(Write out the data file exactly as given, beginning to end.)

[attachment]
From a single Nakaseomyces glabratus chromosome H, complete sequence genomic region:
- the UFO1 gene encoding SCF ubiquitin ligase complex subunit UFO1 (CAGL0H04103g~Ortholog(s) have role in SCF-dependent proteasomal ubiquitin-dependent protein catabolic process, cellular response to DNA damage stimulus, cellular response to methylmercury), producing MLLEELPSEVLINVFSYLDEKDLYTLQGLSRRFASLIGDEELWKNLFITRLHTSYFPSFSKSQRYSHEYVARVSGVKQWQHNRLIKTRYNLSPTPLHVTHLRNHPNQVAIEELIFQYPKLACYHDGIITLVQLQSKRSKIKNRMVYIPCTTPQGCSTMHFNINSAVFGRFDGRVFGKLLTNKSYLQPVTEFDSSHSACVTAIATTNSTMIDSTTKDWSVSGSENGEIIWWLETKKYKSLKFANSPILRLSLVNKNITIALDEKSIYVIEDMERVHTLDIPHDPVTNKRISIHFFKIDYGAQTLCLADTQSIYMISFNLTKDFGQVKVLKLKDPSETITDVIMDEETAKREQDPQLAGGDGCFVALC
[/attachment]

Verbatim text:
From a single Nakaseomyces glabratus chromosome H, complete sequence genomic region:
- the UFO1 gene encoding SCF ubiquitin ligase complex subunit UFO1 (CAGL0H04103g~Ortholog(s) have role in SCF-dependent proteasomal ubiquitin-dependent protein catabolic process, cellular response to DNA damage stimulus, cellular response to methylmercury), producing MLLEELPSEVLINVFSYLDEKDLYTLQGLSRRFASLIGDEELWKNLFITRLHTSYFPSFSKSQRYSHEYVARVSGVKQWQHNRLIKTRYNLSPTPLHVTHLRNHPNQVAIEELIFQYPKLACYHDGIITLVQLQSKRSKIKNRMVYIPCTTPQGCSTMHFNINSAVFGRFDGRVFGKLLTNKSYLQPVTEFDSSHSACVTAIATTNSTMIDSTTKDWSVSGSENGEIIWWLETKKYKSLKFANSPILRLSLVNKNITIALDEKSIYVIEDMERVHTLDIPHDPVTNKRISIHFFKIDYGAQTLCLADTQSIYMISFNLTKDFGQVKVLKLKDPSETITDVIMDEETAKREQDPQLAGGDGCFVALC